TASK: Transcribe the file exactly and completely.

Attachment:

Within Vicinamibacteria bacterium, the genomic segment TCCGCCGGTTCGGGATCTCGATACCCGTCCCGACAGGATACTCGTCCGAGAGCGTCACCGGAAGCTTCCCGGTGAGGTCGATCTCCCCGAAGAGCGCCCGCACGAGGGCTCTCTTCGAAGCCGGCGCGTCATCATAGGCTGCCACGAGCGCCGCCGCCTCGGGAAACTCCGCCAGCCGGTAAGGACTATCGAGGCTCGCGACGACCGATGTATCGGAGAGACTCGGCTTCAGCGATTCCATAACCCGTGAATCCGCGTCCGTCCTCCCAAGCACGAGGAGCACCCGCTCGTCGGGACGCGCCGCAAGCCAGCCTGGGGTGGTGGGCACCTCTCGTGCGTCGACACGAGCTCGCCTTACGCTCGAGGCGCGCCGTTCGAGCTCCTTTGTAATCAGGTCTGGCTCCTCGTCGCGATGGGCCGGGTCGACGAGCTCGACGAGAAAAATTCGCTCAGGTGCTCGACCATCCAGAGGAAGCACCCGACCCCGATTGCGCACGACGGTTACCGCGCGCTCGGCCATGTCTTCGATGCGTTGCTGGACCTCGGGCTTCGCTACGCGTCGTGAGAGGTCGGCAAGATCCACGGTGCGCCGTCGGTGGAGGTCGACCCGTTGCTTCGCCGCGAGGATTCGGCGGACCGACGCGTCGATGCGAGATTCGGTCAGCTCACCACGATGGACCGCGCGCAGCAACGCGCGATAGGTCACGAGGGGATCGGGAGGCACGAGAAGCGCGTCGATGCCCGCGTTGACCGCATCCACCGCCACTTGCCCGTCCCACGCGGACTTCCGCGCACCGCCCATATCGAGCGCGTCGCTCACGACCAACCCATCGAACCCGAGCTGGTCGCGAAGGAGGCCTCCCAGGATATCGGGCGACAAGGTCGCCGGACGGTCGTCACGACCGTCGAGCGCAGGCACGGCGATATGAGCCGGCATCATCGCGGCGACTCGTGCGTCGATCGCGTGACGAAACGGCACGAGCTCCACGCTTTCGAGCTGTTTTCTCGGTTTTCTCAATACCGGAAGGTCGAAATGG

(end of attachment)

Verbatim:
Within Vicinamibacteria bacterium, the genomic segment TCCGCCGGTTCGGGATCTCGATACCCGTCCCGACAGGATACTCGTCCGAGAGCGTCACCGGAAGCTTCCCGGTGAGGTCGATCTCCCCGAAGAGCGCCCGCACGAGGGCTCTCTTCGAAGCCGGCGCGTCATCATAGGCTGCCACGAGCGCCGCCGCCTCGGGAAACTCCGCCAGCCGGTAAGGACTATCGAGGCTCGCGACGACCGATGTATCGGAGAGACTCGGCTTCAGCGATTCCATAACCCGTGAATCCGCGTCCGTCCTCCCAAGCACGAGGAGCACCCGCTCGTCGGGACGCGCCGCAAGCCAGCCTGGGGTGGTGGGCACCTCTCGTGCGTCGACACGAGCTCGCCTTACGCTCGAGGCGCGCCGTTCGAGCTCCTTTGTAATCAGGTCTGGCTCCTCGTCGCGATGGGCCGGGTCGACGAGCTCGACGAGAAAAATTCGCTCAGGTGCTCGACCATCCAGAGGAAGCACCCGACCCCGATTGCGCACGACGGTTACCGCGCGCTCGGCCATGTCTTCGATGCGTTGCTGGACCTCGGGCTTCGCTACGCGTCGTGAGAGGTCGGCAAGATCCACGGTGCGCCGTCGGTGGAGGTCGACCCGTTGCTTCGCCGCGAGGATTCGGCGGACCGACGCGTCGATGCGAGATTCGGTCAGCTCACCACGATGGACCGCGCGCAGCAACGCGCGATAGGTCACGAGGGGATCGGGAGGCACGAGAAGCGCGTCGATGCCCGCGTTGACCGCATCCACCGCCACTTGCCCGTCCCACGCGGACTTCCGCGCACCGCCCATATCGAGCGCGTCGCTCACGACCAACCCATCGAACCCGAGCTGGTCGCGAAGGAGGCCTCCCAGGATATCGGGCGACAAGGTCGCCGGACGGTCGTCACGACCGTCGAGCGCAGGCACGGCGATATGAGCCGGCATCATCGCGGCGACTCGTGCGTCGATCGCGTGACGAAACGGCACGAGCTCCACGCTTTCGAGCTGTTTTCTCGGTTTTCTCAATACCGGAAGGTCGAAATGG